FIG. 13 illustrates that once the drill has been removed from the surgical site, a second flexible guide wire 10 and sheath 24 or 40 can be introduced into the hole previously drilled through the pedicle P and into the vertebral body V. The distal tip 14 will now be embedded into the bottom of the previously drilled hole. The surgeon or other user would then once again hold the proximal end of the flexible wire 12 taut to allow for the introduction of a surgical tap to internally thread the hole. A spinal implant, e.g., a pedicle screw, would be then advanced along the taut flexible wire 12 to thread the pedicle screw into the vertebral body V to further the surgical procedure. The surgeon or other user would then pull sharply on the proximal end of the guide wire 10 to pull loose the embedded distal tip 14 of the flexible guide wire 10. Alternatively, the flexible guide wire 10 would include the calibrated break point 64 and the flexible wire 12 would separate from the distal tip 14 to remove the flexible wire 12 from the surgical site. The distal tip would remain inside the vertebral body. If the distal tip 14 were manufactured out of a resorbable material it would eventually be resorbed within the vertebral body. If not, the distal tip 14 would simply remain within the vertebral body not causing any harm or injury to the patient.

In summary of the procedure of this embodiment, a first flexible guide wire 10 is used for placement of the drill relative to the pedicle and a second flexible guide wire 10 is used for placement of the pedicle screw into and through the pedicle. A first surgical site is the pedicle, to which the drill is guided, and a second surgical site is the hole through the pedicle into the vertebral body into which the bone tap and the implant, the pedicle screw, are guided. The first and second flexible guide wire 10 may be the same or different devices.

Alternatively, the surgeon or other user would install the flexible guide wire 10 with a sheath 24 or 40 with axial or longitudinal force to embed the distal tip 14 of the flexible guide wire 10 to a position shown in FIG. 13. The surgeon or other user would then hold the proximal end of the flexible wire 12 taut while advancing the instruments and spinal implants along the guide wire to perform the surgical procedures discussed above. Because the instruments and implants need not be advanced over the distal tip 14 in this situation, the distal tip 14 could have a larger diameter to provide additional external threads 18 or concentric ridges 22 for a more secure attachment to the bony structure or tissue. The cannulated instruments and implants would slide over the flexible wire 12 to advance such tools to the surgical site; however, such tools would not advance over the distal tip 14 embedded within the vertebral body V. The flexible guide wire 10 would be removed from the surgical site after completion of all of the surgical procedures to install the pedicle screw in the same manners as discussed above.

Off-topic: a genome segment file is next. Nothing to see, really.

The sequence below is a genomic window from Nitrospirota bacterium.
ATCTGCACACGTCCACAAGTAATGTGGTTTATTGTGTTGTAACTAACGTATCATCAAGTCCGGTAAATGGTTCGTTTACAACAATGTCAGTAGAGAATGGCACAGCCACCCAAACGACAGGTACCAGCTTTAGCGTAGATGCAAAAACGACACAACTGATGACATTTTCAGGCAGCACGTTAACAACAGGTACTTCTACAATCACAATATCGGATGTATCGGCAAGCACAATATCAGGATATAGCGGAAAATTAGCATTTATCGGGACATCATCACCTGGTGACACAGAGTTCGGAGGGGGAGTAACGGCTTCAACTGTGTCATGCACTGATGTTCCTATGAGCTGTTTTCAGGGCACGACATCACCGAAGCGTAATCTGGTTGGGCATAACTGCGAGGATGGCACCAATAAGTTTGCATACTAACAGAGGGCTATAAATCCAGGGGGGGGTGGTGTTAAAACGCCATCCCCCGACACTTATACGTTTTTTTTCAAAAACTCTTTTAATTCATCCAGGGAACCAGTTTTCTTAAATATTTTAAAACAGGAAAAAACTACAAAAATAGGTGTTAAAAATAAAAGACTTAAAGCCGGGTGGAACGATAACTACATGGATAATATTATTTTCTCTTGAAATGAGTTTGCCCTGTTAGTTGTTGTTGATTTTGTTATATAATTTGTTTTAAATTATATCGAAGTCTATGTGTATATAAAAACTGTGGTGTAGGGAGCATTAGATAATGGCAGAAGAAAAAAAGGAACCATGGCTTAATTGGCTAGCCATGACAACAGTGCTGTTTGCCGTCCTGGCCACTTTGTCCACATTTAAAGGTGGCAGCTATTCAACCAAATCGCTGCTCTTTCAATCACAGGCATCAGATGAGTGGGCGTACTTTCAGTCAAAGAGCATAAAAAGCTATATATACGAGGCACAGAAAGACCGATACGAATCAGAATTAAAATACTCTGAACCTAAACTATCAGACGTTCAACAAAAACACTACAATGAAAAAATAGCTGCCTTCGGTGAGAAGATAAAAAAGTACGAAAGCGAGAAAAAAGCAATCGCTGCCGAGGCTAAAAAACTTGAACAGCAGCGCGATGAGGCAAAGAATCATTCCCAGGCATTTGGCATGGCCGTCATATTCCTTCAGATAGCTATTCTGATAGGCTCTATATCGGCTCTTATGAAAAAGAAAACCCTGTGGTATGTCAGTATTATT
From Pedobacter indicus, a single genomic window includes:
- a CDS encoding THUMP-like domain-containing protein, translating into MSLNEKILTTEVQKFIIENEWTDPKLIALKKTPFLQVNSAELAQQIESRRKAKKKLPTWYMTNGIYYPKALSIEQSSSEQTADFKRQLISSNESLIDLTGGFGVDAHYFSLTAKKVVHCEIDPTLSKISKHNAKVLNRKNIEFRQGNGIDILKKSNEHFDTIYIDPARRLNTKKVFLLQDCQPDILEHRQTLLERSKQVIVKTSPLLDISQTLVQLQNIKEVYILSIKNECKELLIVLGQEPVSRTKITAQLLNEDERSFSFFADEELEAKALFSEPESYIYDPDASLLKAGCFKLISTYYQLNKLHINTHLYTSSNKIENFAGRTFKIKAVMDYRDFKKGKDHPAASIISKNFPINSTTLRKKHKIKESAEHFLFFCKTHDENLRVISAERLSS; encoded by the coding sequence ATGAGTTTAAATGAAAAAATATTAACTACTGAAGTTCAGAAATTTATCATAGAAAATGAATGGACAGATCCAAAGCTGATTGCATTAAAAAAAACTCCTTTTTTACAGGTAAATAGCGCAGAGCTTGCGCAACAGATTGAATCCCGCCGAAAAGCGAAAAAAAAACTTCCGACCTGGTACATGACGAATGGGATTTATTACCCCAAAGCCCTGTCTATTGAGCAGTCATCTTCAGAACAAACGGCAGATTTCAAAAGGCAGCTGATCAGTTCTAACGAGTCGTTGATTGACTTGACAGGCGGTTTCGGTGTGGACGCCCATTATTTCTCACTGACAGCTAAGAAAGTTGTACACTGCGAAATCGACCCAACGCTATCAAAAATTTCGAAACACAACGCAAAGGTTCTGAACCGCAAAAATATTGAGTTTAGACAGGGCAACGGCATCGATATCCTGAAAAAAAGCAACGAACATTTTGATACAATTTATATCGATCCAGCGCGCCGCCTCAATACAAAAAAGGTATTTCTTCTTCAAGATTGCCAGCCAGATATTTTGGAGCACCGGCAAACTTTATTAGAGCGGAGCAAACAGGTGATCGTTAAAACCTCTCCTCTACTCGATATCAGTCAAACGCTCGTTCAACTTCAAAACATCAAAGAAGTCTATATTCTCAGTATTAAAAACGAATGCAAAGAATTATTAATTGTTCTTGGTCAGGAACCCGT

These procedures may be performed on a living human patient or animal, or may be performed on a non-living substrate, such as a model constructed from sawbones, ceramic, plastic, or any other material, or a cadaver, or a non-living animal substrate, or any other non-living substrate. These procedures may be used for treatment, training, research, development, demonstration, or any other purpose.

While the invention has been illustrated and described in detail in the drawings and foregoing description, the same is to be considered as illustrative and not restrictive in character; it being understood that only the preferred embodiments have been shown and described and that all changes and modifications that come within the spirit of the invention are desired to be protected. For example, the distal tip 14 may have other attachment mechanisms than threads or concentric ridges, such as clips, non-concentric ridges, non-circumferential ridges, spikes, expandable features, or other attachment mechanisms that are apparent to one of skill in the art. The flexible guide wire 10 may be introduced through the incision without the presence of a sheath.

Additional advantages and modifications will readily appear to those skilled in the art. Therefore, the invention in its broader aspects is not limited to the specific details, representative apparatus and methods of use, and illustrative examples shown and described. Accordingly, departures may be made from such details without departing from the spirit or scope of the applicant's general or inventive concept.

As used herein, the terms “having,” “containing,” “including,” “comprising,” and the like are open ended terms that indicate the presence of stated elements or features, but do not preclude additional elements or features. The articles “a,” “an,” and “the” are intended to include the plural as well as the singular, unless the context clearly indicates otherwise. The term “or” is used in its inclusive sense, meaning one or the other or both, unless the context indicates use in the exclusive sense. It is understood that all spatial references, such as “axial,” longitudinal,” “top,” “bottom,” “above,” “below,” and the like are for illustrative purposes only and can be varied within the scope of the disclosure. Further, terms such as “proximal,” “distal,” and the like are also used to describe various elements, regions, sections, directions, etc., and also are not intended to be limiting. Like terms refer to like elements throughout the specification.